As you might expect, the filmmakers worked on a low budget, and it shows. The main setting looks like a real abandoned building in the middle of the Mojave Desert, but it could be anywhere in the outskirts of Los Angeles (maybe the commentary track tells us). The acting skills are minimal, but, then, there isn't much for the actors to do. The characters are in an improbable situation and behave irrationally. Most of the plot revolves around talk, and plenty of it. And the cultists are practically automatons. To his credit, director Myrick uses a few "Blair Witch"-type camera shots, black-and-white shots, purposely grainy shots, and the like to divert our attention from the fact that nothing is actually happening in the story.

The only thing we viewers have going for us as we watch the movie is the hope--the prayer--that maybe something will happen at the end--a twist, a surprise, or a big finale to save it. Then, when the end comes, it's hardly worth the trouble because it seems so contrived.

"Believers" contains no suspense, no tension, no horror, no fright, no excitement, no humor, no drama, no intrigue, no involvement, and no fun.

What it does contain is a moral lesson: The way to eternal life is through sex, electric shock, and staying out of the light. Who'da thunk?

Warner Bros. made the movie directly for disc, so the image size fits a widescreen TV, 1.78:1. The high bit-rate, anamorphic transfer does its best to cope with what appears to be a mediocre picture. Blacks levels are deep and colors in broad daylight are fairly natural. However, definition is fuzzy, sometimes blurred, often with indistinct facial features; dark shadows and murky backgrounds combine with intensely bright whites to drown out further detail; one notices film grain in most expanses of sky as well as dark, indoor shots; and an intentional draining of hues in the compound scenes doesn't help the situation at all.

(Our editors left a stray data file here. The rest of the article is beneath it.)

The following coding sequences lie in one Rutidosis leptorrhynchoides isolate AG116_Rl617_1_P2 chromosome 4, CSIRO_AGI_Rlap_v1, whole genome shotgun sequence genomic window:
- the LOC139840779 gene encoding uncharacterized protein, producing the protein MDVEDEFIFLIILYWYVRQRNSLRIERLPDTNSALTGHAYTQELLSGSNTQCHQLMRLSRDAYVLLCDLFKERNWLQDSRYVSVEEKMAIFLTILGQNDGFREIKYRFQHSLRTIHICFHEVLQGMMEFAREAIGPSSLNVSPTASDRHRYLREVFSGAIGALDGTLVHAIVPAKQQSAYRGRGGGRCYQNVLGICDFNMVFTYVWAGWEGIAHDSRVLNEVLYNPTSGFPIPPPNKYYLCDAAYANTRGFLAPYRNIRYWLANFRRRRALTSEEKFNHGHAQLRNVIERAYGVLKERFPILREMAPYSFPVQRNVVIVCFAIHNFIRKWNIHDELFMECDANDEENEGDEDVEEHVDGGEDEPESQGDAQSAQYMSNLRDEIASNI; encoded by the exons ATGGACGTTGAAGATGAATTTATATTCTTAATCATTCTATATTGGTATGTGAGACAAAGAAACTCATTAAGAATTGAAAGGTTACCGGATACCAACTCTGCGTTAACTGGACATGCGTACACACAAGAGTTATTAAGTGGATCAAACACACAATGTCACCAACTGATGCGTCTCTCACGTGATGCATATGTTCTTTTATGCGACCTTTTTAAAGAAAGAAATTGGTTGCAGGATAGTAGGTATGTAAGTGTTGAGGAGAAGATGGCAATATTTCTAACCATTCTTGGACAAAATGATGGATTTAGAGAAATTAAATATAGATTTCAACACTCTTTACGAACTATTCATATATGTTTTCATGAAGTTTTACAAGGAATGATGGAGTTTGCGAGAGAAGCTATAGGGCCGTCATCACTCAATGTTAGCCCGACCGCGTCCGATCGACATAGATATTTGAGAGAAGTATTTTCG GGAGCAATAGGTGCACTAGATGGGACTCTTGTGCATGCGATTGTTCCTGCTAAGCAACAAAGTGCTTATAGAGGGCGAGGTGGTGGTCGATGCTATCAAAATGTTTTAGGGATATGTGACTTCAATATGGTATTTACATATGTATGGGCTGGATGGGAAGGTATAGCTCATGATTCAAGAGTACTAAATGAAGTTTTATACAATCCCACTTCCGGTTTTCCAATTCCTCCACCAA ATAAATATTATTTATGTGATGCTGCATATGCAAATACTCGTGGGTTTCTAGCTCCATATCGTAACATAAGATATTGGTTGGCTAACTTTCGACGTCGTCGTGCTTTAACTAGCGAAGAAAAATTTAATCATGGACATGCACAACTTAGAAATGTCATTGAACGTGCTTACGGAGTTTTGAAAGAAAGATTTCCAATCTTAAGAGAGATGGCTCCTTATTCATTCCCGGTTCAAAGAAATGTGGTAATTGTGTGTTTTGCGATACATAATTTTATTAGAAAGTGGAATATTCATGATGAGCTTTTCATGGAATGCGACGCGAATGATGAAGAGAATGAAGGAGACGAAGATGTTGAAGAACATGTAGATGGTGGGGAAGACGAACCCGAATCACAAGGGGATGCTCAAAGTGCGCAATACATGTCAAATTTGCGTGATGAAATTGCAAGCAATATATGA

The Dolby Digital 5.1 audio fares a little better than the video. Most of it seems to be center-channel oriented, but when it does spread out to the other front speakers, it's OK. You'll notice a few good surround effects as the movie goes on, especially those inside the cult facility and a few environmental sounds in the desert. While there is not much bass until the last few minutes, there are some well-extended highs and a good, clean midrange.

The best item among the bonuses is the audio commentary by director Daniel Myrick and writer Julia Fair. Their laid-back, easygoing explanations of things are more entertaining than anything in the picture. In addition, you'll find about eighteen minutes of augmented scenes, broken into segments that one can view separately or all together; these include an extended "Lina Vance Show" interview, an introduction to the facility, a hidden-camera video of monologues by The Teacher, a hidden-glasses camera video of Io explaining the Formula, and a forensic video of the crime scene aftermath.

Then, we have twenty scene selections but no chapter insert; trailers at start-up for various other Warner Bros. and New Line titles; a trailer for "Believers"; English as the only spoken language; and English, French, Spanish, Chinese, and Korean subtitles.

Parting Shots:
As the third entry in the Raw Feed series, "Believers" is not as idiotic as "Rest Stop" and not as pretentious as "Sublime"; it's just dull and dreary. If you're a fan of Rod Serling's old "Twilight Zone," you might want to stick to that; you'll find little of interest here.


Film Value